Anthony Lilore, a founder of the Save the Garment Center initiative, said, “Symbolically, I do think it is a black eye, but the New York Times is not located in Times Square, Sullivan Street Bakery is not on Sullivan Street and Madison Square Garden is not at Madison Square, so the CFDA should be where the designers are and that could just as easily be L.A., but they are still in New York City. I wish them well in their new home.”

Lilore added that the CFDA has been “a staunch supporter of the Save the Garment Center movement. They have been allies, so I don’t take this as a jab or a stab against the industry. They probably need more space for less money, and Midtown is outrageously expensive. I think that, symbolically, it’s not right, but the industry has changed so much over the past 20 years and even five years that I don’t think it makes a whole lot of difference where they are.”

The CFDA board voted to make the move, and while the decision was not unanimous, it was “close,” Kolb said.

“When you look at the CFDA, we’re not a design house and we’re not a manufacturer. We are a foundation. The proximity to the neighborhood in terms of factories and suppliers is less important to the CFDA. If we were able to find a space in the neighborhood, it would clearly be a very symbolic statement. It would be a tangible testament for all the good work we have done in this neighborhood over the last six years. The work remains and the programmatic piece of what CFDA does for the neighborhood continues, but for us to function and to really grow over the next 10 years, 65 Bleecker presented a better scenario for us.”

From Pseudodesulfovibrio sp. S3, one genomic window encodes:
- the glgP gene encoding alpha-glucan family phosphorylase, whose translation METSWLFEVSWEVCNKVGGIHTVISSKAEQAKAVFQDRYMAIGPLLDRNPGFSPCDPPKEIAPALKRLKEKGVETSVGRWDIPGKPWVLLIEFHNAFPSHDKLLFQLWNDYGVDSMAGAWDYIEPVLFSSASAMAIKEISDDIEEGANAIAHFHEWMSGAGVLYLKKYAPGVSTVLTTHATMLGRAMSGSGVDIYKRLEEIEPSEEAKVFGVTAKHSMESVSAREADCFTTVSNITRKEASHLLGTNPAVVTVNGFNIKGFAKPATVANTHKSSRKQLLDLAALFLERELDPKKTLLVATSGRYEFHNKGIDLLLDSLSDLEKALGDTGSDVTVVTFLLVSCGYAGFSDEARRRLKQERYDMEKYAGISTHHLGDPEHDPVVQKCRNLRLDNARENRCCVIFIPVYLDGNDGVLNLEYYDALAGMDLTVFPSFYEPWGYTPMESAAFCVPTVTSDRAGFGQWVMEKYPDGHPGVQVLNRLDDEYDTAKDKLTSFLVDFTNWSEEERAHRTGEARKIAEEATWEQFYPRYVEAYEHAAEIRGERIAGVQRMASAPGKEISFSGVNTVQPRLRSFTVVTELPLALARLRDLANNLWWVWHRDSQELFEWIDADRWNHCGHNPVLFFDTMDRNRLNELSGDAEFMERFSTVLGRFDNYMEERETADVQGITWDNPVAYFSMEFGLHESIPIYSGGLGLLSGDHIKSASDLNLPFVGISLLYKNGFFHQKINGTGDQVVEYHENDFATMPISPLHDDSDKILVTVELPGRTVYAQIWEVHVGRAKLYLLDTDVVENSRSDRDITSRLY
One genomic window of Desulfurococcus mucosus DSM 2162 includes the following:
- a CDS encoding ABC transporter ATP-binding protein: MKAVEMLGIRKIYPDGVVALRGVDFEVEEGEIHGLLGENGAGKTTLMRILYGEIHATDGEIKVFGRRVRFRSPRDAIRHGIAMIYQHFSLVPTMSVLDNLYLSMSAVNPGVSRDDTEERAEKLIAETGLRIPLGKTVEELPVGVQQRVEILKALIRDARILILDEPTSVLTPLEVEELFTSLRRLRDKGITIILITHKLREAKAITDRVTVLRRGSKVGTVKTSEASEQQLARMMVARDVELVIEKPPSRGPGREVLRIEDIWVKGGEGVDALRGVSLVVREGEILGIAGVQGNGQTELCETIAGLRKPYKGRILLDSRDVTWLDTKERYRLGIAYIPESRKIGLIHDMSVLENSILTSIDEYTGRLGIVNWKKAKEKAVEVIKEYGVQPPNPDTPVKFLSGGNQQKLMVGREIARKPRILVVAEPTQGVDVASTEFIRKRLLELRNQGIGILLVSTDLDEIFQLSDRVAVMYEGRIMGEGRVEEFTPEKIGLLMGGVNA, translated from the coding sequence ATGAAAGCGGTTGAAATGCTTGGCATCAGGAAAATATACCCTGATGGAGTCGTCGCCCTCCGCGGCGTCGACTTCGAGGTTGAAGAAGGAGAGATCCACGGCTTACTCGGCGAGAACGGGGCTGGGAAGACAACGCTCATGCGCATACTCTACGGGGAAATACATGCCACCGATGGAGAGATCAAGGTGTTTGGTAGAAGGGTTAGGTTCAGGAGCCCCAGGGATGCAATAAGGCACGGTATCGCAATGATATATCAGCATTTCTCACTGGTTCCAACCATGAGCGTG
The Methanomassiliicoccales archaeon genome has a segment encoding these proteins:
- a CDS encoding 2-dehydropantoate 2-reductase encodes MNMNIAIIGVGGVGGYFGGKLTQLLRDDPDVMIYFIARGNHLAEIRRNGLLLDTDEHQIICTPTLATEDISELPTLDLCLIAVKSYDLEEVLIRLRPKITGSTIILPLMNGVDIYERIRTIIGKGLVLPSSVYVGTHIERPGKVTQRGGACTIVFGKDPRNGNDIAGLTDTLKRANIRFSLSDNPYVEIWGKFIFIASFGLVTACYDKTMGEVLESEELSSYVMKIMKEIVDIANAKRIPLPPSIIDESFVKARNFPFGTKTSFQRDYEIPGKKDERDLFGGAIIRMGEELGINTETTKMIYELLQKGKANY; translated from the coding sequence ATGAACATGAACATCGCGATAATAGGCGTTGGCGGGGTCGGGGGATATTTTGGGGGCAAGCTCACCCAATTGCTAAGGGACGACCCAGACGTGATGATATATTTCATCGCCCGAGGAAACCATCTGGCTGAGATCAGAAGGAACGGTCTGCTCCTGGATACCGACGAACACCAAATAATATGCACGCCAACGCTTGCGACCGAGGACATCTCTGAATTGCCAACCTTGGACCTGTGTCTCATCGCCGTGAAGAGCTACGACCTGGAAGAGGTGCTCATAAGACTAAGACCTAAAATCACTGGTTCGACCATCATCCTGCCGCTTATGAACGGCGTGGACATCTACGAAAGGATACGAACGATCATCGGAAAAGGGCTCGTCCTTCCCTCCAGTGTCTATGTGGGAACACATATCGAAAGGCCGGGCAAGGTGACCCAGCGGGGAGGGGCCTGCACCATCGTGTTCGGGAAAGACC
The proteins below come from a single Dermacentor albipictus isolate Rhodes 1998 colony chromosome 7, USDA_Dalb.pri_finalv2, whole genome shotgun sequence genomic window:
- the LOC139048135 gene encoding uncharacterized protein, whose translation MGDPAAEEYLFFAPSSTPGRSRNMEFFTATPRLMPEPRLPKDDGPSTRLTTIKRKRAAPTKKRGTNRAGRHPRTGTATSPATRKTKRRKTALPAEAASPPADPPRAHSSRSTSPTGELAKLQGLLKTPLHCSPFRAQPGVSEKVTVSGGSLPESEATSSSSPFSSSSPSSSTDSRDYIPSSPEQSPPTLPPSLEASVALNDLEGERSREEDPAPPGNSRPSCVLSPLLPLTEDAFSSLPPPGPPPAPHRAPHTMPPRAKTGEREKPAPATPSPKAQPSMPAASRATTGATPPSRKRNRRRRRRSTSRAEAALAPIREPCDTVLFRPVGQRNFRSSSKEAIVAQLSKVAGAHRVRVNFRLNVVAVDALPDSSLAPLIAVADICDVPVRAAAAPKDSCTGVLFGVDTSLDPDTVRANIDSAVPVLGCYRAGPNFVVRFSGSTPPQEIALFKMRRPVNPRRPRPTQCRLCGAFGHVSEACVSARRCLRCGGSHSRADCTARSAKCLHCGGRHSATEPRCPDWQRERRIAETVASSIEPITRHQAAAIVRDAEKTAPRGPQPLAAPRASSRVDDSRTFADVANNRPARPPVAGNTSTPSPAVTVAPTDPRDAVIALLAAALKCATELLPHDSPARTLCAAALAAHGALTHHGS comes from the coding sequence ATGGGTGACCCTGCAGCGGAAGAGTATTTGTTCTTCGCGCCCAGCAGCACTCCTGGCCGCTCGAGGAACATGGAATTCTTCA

Asked whether the move could impact the CFDA’s credibility with landlords and other organizations looking to secure a future presence of fashion in the Garment District, Kolb said, “The work that we do in the neighborhood is current and strong and significant, and I would hope that the stakeholders who have been involved in this neighborhood would continue to want to work with us to look at the neighborhood. We are in the neighborhood with the Fashion Incubator. That’s our space. ‘Made in Midtown’ is a CFDA study.

“The CFDA is still there and to what extent the other stakeholders are disappointed about the move, our work is going to keep going,” Kolb added. “We are not abandoning anything. Our commitment stays strong.”

The CFDA is partnering with Design Within Reach and Sayigh+Duman to design the space. Kolb also didn’t rule out the possibility of an eventual presence in the Hudson Yards development project on the far west side of Manhattan. “The mayor spoke about the cultural shed at the press conference [in early November],” Kolb said. “The CFDA plans to be part of how that development includes fashion, but right now, we have a 10-year lease.”

CFDA president Diane von Furstenberg said that, despite the move, she will always consider the CFDA “the soul of the Garment District.”

“We needed a very large space so we can have board meetings and clinics there,” von Furstenberg said. “We found a great space with a great deal, and that’s that. We looked for a long time, and we didn’t find the right opportunity.”

She stressed her personal belief in the future of the neighborhood. “I am getting more space in the Garment District,” von Furstenberg said. “I am expanding my factory and sample room there, so I am certainly all for [the area].”